When Do Lies Become the Truth?

I recently picked up a bottle of Campbell’s V8 V-Fusion Strawberry Banana juice blend. I read the ingredients. Ingredients in food products are listed in order of predominance in the product – The ingredient used the most is listed first; the ingredient used the least is listed last.

In the V8 V-Fusion Strawberry Banana juice blend product, a reasonable person would expect to see, after water, strawberry and banana. Think again. Here are the ingredients:

  • Water
  • Apple juice concentrate
  • Sweet potato juice concentrate
  • Carrot juice concentrate
  • Orange juice concentrate
  • Tomato paste
  • Beet juice
  • Fruit juice concentrate (apple juice concentrate, strawberry juice concentrate, banana puree)
  • Flavour
  • Ascorbic acid (Vitamin C)

There is more beet juice than strawberry juice concentrate or banana puree! Strawberry and banana are the last two items, just before flavour and vitamin C. Based on ingredients, this product should be called “Apple Sweet Potato juice blend” or “Strawberry Banana flavoured juice blend.”

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Do you think for a moment the labeling and naming of this product was by accident? Do you think the possibility of consumer confusion, believing this juice product comprised primarily strawberry and banana was lost on Campbell’s Foods?

At what point does telling a lie become the truth?  Do we just assume that no one will notice?

A Simple Question

I recently attended the CM Trends Conference 2010 in San Diego. The attendees at the conference are an inquisitive, questioning, observant lot. We look for defects. We look for trends. We look for opportunities.

We usually ate at the hotel restaurant, an Elephant and Castle. The atmosphere was casual. The food was good enough, well-priced, and a wide variety. Service was prompt and friendly. We usually ate in groups of four. Toward the end of our week there, we noticed a trend: After every meal, a waiter would bring our cheque… one cheque.

After every meal, we would say, “Separate cheques, please.”

After every meal, the polite waiting staff would respond with a smile, “No problem. Be back in a moment.” They were all very nice people who worked hard.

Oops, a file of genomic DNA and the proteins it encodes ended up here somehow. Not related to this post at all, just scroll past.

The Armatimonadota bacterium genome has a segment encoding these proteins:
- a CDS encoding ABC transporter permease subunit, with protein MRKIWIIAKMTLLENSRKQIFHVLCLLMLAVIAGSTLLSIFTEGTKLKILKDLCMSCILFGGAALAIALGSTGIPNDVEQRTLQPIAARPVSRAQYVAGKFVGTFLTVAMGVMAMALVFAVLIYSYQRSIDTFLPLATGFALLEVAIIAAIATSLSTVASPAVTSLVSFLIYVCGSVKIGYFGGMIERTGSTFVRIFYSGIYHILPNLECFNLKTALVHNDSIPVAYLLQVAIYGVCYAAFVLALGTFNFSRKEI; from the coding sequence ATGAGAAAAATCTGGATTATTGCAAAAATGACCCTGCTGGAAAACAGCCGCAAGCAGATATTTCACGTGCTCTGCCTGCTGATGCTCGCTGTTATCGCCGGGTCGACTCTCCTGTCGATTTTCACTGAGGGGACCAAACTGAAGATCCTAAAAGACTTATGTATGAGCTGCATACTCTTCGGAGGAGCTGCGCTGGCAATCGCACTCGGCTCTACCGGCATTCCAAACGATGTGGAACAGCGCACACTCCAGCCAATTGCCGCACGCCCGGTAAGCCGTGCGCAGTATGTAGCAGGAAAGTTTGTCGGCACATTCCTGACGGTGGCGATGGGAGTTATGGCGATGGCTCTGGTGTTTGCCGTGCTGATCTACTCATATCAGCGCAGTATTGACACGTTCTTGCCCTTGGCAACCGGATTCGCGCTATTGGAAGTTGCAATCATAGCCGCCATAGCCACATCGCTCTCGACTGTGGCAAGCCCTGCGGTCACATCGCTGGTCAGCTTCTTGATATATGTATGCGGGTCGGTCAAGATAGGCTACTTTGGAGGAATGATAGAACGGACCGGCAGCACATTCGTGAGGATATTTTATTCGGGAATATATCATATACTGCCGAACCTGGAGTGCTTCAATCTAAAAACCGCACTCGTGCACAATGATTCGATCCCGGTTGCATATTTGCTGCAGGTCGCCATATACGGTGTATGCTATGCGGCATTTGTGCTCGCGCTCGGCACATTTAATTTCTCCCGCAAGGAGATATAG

After every meal, the polite waiting staff would return a second time with our separate cheques.

I wondered if the waiting staff were trained to ask while taking orders whether cheques were separate. That would eliminate:

  • time lost for the second trip to the table and printing
  • printing unnecessary cheques (paper, wear, maybe ink)
  • delay for the customer
  • delays for other customers

I wondered. It was such a simple question. What simple questions exist at your workplace?

Some questions for you:

  • Do you train your people to look for opportunities to improve? To notice waste, rework and duplication?
  • When someone has an idea, do you welcome it or dismiss it?
  • If you say that you welcome ideas, do you actually evaluate the ideas?
  • Do you look for similar patterns? If this happened here, where else is it or could it happen?
  • Do you reward them for finding improvements?
  • Do you model continuous improvement?
  • If you notice something to correct, do you just tell people the correction or do you discuss it and look for more ideas?

The Table Experiment

In Sept 2010, I spoke at a conference. The stage had a lectern, short cocktail table with the computer on it, and a 2 m (6 foot) table for the panel of speakers, left-to-right as the audience looked at them. Between the lectern and the panel table was a 1 m space where the speaker could move to the edge of the stage, nearest to the audience.

I like to move around and flap my arms, so I knew that before speaking I would arrange to move the panel table. This struck me as an opportunity to experiment. I moved the table and suggested to the next speaker that he use the now freed space. He would be closer to the audience, appearing larger and people could see his whole body instead of the head-on-a-lectern view that distances speakers from their audiences.

The experiment was to see whether the remaining 15 speakers would notice the difference now modeled for them and use the rest of the stage without being told to do so or informed of the benefit. Of those 15 speakers, not one used this space. They chose to remain hidden behind the lectern. I gave 1/2 point to one speaker who ventured away from the lectern and stood next to the panel table.

The experiment told me something about public speaking: that many people who are willing to speak in public, fear it enough to retreat to the safe zone behind the lectern.

The experiment told me something about change management and continuous improvement: that even when people see an improvement modeled, they might not adopt the improvement, even if it benefits them, if they don’t notice or if there are other overriding blockages or concerns. We still need to communicate the change and the benefits of the change in their terms. We need to let them know WIIFM (“what’s in it for me”).

The one speaker who received my suggestion and adopted it looked larger and more present than all the other speakers. I wonder if he will remember it for future presentations.

I would like to perform the experiment again by coaching all the speakers to use the whole stage and measure the difference in adoption rate, if any. Maybe I could coach the first half of speakers and measure the adoption rate of the last half.